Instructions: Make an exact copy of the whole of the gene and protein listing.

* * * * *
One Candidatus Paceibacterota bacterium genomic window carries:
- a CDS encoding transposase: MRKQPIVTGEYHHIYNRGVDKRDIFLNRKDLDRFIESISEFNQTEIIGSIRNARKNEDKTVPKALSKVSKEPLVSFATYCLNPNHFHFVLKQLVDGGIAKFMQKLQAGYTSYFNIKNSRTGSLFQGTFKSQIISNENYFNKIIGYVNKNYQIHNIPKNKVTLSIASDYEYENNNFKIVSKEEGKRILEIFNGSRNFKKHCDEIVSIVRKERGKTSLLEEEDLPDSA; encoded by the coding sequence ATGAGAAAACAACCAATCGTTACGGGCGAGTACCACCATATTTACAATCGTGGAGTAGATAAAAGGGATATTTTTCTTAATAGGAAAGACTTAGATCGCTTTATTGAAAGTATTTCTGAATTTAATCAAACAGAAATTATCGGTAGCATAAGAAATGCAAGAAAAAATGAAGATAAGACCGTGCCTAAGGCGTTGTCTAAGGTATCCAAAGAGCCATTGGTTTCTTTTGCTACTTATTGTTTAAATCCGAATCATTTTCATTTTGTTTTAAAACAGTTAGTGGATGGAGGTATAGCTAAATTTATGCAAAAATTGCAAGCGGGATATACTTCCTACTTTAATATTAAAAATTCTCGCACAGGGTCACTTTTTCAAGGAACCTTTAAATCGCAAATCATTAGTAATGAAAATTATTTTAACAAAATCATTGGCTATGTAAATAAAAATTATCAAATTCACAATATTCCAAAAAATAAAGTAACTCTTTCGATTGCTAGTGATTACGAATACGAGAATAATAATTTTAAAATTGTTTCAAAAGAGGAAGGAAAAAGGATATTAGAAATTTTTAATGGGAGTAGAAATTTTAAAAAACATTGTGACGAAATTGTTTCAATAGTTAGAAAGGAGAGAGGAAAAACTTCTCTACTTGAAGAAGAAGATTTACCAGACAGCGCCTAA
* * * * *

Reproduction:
One Candidatus Paceibacterota bacterium genomic window carries:
- a CDS encoding transposase: MRKQPIVTGEYHHIYNRGVDKRDIFLNRKDLDRFIESISEFNQTEIIGSIRNARKNEDKTVPKALSKVSKEPLVSFATYCLNPNHFHFVLKQLVDGGIAKFMQKLQAGYTSYFNIKNSRTGSLFQGTFKSQIISNENYFNKIIGYVNKNYQIHNIPKNKVTLSIASDYEYENNNFKIVSKEEGKRILEIFNGSRNFKKHCDEIVSIVRKERGKTSLLEEEDLPDSA; encoded by the coding sequence ATGAGAAAACAACCAATCGTTACGGGCGAGTACCACCATATTTACAATCGTGGAGTAGATAAAAGGGATATTTTTCTTAATAGGAAAGACTTAGATCGCTTTATTGAAAGTATTTCTGAATTTAATCAAACAGAAATTATCGGTAGCATAAGAAATGCAAGAAAAAATGAAGATAAGACCGTGCCTAAGGCGTTGTCTAAGGTATCCAAAGAGCCATTGGTTTCTTTTGCTACTTATTGTTTAAATCCGAATCATTTTCATTTTGTTTTAAAACAGTTAGTGGATGGAGGTATAGCTAAATTTATGCAAAAATTGCAAGCGGGATATACTTCCTACTTTAATATTAAAAATTCTCGCACAGGGTCACTTTTTCAAGGAACCTTTAAATCGCAAATCATTAGTAATGAAAATTATTTTAACAAAATCATTGGCTATGTAAATAAAAATTATCAAATTCACAATATTCCAAAAAATAAAGTAACTCTTTCGATTGCTAGTGATTACGAATACGAGAATAATAATTTTAAAATTGTTTCAAAAGAGGAAGGAAAAAGGATATTAGAAATTTTTAATGGGAGTAGAAATTTTAAAAAACATTGTGACGAAATTGTTTCAATAGTTAGAAAGGAGAGAGGAAAAACTTCTCTACTTGAAGAAGAAGATTTACCAGACAGCGCCTAA